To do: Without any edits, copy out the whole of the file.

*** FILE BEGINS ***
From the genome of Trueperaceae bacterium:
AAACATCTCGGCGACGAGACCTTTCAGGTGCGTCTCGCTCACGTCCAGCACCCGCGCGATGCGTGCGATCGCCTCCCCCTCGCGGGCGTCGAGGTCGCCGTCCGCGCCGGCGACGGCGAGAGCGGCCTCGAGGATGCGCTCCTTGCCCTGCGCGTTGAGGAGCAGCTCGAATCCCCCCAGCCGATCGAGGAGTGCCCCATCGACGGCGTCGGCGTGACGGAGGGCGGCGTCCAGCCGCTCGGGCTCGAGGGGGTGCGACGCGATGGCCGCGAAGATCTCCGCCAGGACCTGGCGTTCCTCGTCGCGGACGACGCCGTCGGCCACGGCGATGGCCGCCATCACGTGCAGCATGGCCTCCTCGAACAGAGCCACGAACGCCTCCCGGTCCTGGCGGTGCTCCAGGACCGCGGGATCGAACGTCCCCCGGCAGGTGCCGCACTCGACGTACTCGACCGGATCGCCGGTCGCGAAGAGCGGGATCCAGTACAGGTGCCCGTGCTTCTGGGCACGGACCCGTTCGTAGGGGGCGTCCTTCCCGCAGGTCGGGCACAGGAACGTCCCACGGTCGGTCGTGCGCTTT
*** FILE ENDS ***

From the genome of Trueperaceae bacterium:
AAACATCTCGGCGACGAGACCTTTCAGGTGCGTCTCGCTCACGTCCAGCACCCGCGCGATGCGTGCGATCGCCTCCCCCTCGCGGGCGTCGAGGTCGCCGTCCGCGCCGGCGACGGCGAGAGCGGCCTCGAGGATGCGCTCCTTGCCCTGCGCGTTGAGGAGCAGCTCGAATCCCCCCAGCCGATCGAGGAGTGCCCCATCGACGGCGTCGGCGTGACGGAGGGCGGCGTCCAGCCGCTCGGGCTCGAGGGGGTGCGACGCGATGGCCGCGAAGATCTCCGCCAGGACCTGGCGTTCCTCGTCGCGGACGACGCCGTCGGCCACGGCGATGGCCGCCATCACGTGCAGCATGGCCTCCTCGAACAGAGCCACGAACGCCTCCCGGTCCTGGCGGTGCTCCAGGACCGCGGGATCGAACGTCCCCCGGCAGGTGCCGCACTCGACGTACTCGACCGGATCGCCGGTCGCGAAGAGCGGGATCCAGTACAGGTGCCCGTGCTTCTGGGCACGGACCCGTTCGTAGGGGGCGTCCTTCCCGCAGGTCGGGCACAGGAACGTCCCACGGTCGGTCGTGCGCTTT